Archive | October 2013


th A couple of key points help maintain the best possible mindset for giving corrective feedback..
—–Commit to learning vs. blaming.
—–Blaming looks backward and judges.
—–Learning looks forward to understanding.
—–What I think about your intentions IMPACTS how our conversation goes.
—–I have a right to describe impact but am in NO position to judge intention.
—–My commitment to your well-being WILL BE COMMUNICATED and it WILL MAKE THE DIFFERENCE.
Above all, the manner in which feedback is delivered (from a positive mindset) will determine how the feedback is received.
The Mindset of both the giver and receiver of feedback is crucial to its success!

Difficult Conversations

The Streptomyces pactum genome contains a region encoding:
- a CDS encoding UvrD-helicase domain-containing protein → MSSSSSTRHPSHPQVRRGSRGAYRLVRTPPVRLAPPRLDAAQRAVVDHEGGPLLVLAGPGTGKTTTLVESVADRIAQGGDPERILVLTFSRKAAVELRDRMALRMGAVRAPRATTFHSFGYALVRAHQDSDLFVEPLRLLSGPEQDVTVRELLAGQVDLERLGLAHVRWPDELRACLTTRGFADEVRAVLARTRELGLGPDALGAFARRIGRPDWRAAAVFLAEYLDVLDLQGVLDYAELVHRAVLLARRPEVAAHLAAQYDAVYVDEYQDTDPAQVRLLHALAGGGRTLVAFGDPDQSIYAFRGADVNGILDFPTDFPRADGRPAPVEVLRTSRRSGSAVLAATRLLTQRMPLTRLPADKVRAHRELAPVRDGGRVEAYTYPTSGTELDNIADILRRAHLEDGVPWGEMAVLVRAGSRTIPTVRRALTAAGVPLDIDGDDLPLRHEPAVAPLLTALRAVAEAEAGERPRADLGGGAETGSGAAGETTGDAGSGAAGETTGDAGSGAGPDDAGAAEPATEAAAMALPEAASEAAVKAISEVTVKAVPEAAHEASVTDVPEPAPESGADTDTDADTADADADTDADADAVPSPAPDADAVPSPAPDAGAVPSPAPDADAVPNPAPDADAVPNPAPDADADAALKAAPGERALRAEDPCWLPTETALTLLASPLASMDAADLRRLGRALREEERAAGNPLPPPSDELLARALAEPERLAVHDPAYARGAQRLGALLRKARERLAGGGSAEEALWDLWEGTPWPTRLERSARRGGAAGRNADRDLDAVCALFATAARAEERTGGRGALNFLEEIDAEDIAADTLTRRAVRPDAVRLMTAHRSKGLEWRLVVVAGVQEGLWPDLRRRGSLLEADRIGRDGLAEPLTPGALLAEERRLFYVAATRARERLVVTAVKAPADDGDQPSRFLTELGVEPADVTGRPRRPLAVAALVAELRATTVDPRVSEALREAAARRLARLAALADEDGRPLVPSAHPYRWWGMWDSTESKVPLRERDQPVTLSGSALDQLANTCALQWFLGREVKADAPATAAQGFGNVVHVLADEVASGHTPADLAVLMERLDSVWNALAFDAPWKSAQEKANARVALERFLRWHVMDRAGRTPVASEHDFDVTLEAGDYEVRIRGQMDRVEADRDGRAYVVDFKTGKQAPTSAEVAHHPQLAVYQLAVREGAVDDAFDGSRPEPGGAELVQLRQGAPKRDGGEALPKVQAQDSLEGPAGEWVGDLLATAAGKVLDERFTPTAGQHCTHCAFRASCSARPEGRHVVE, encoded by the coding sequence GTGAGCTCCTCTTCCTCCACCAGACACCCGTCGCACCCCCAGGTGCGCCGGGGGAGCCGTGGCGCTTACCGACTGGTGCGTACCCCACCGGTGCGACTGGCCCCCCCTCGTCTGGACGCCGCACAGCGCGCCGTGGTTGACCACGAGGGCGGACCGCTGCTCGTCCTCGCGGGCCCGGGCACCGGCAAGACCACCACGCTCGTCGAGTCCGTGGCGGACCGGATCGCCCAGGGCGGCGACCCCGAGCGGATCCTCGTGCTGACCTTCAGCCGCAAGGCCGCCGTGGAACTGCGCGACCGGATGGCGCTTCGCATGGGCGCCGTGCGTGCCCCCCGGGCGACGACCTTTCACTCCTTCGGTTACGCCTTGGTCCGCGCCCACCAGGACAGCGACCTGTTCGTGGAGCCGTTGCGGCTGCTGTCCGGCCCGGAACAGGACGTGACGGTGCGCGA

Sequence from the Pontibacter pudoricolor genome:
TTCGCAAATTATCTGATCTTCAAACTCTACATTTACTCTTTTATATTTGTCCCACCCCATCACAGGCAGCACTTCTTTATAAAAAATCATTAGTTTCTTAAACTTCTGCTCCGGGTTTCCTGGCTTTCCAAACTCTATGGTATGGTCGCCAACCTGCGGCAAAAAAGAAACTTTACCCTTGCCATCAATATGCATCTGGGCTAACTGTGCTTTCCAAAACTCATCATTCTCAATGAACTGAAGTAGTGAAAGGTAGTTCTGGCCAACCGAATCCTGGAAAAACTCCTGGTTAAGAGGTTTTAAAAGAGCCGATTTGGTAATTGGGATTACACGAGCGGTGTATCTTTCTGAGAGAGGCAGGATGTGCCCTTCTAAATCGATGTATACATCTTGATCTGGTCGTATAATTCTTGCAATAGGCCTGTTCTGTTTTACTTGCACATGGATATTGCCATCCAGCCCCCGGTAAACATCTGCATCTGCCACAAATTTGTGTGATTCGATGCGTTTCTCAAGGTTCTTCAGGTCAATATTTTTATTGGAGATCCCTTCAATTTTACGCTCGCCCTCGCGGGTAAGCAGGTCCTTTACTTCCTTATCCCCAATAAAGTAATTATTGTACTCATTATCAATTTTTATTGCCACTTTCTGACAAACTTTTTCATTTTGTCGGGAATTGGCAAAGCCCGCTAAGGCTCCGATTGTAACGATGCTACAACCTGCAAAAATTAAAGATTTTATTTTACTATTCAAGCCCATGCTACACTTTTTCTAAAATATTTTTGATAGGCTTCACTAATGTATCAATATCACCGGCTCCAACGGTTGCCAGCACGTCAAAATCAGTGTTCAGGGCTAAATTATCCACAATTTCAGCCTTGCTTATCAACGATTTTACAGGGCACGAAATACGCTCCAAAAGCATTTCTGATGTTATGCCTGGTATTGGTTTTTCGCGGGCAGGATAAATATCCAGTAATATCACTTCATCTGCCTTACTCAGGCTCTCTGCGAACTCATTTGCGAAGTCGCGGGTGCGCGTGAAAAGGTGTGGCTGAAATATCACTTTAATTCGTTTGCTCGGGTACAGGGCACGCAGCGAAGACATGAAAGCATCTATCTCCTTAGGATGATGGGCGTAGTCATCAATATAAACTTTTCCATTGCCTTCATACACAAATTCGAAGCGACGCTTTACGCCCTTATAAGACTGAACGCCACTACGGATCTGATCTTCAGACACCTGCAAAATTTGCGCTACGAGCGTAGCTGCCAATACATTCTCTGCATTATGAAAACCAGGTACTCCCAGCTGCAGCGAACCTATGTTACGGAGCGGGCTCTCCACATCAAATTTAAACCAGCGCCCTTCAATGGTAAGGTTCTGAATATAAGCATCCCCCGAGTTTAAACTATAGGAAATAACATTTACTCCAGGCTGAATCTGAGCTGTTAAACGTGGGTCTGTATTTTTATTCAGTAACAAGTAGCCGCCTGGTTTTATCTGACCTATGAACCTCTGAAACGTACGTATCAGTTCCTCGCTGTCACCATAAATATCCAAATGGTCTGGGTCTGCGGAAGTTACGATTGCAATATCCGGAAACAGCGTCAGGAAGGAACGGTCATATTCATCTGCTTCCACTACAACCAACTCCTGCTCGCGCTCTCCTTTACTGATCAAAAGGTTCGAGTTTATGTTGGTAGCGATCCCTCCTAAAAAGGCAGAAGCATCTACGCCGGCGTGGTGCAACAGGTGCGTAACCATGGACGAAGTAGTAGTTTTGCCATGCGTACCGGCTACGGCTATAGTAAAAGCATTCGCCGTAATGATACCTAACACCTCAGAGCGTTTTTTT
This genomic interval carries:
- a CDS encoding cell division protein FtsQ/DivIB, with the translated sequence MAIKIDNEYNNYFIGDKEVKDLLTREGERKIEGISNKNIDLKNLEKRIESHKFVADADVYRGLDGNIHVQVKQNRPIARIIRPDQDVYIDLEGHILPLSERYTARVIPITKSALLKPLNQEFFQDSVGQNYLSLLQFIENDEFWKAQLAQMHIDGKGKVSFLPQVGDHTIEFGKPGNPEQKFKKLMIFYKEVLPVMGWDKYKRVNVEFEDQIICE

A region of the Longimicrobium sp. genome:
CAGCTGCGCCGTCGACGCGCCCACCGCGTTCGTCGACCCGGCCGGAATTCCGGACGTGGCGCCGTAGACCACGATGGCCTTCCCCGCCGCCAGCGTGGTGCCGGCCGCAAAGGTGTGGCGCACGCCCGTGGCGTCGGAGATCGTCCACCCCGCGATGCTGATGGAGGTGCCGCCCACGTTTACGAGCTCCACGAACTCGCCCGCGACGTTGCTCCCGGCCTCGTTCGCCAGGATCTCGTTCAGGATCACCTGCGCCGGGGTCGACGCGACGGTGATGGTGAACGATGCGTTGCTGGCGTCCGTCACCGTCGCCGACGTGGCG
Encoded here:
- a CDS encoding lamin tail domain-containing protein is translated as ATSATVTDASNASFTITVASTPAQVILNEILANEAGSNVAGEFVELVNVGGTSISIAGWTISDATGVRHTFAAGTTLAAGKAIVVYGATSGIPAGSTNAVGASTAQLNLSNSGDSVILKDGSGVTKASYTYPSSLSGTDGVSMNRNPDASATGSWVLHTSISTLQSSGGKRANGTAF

Difficult Conversations
Most of us have a tendency NOT to directly address a problem we’re having with another person. We typically talk to others about how “so- in- so“ is making life difficult or not providing us with something we need. We often love to ventilate and make ourselves feel that we are right and the other person is wrong. Usually this ventilation does nothing at all in terms of improving the situation or relationship with the person at the center of the problem. Here’s where having a mentor can be valuable.
As a mentee you can find discussing such interpersonal conflicts with a mentor can be rewarding. If you decide to do this, you should make sure that your mentor knows that you don’t just want to vent, but that you want your mentor to help you THINK through the issue. Then you’re better prepared to have a difficult conversation with another party. You want your mentor use all his or her mentoring skills, such as level two listing and asking powerful discovery questions. These help you think through the issue so you can come away with a commitment to actually HAVE the difficult conversation, ONE-ON-ONE.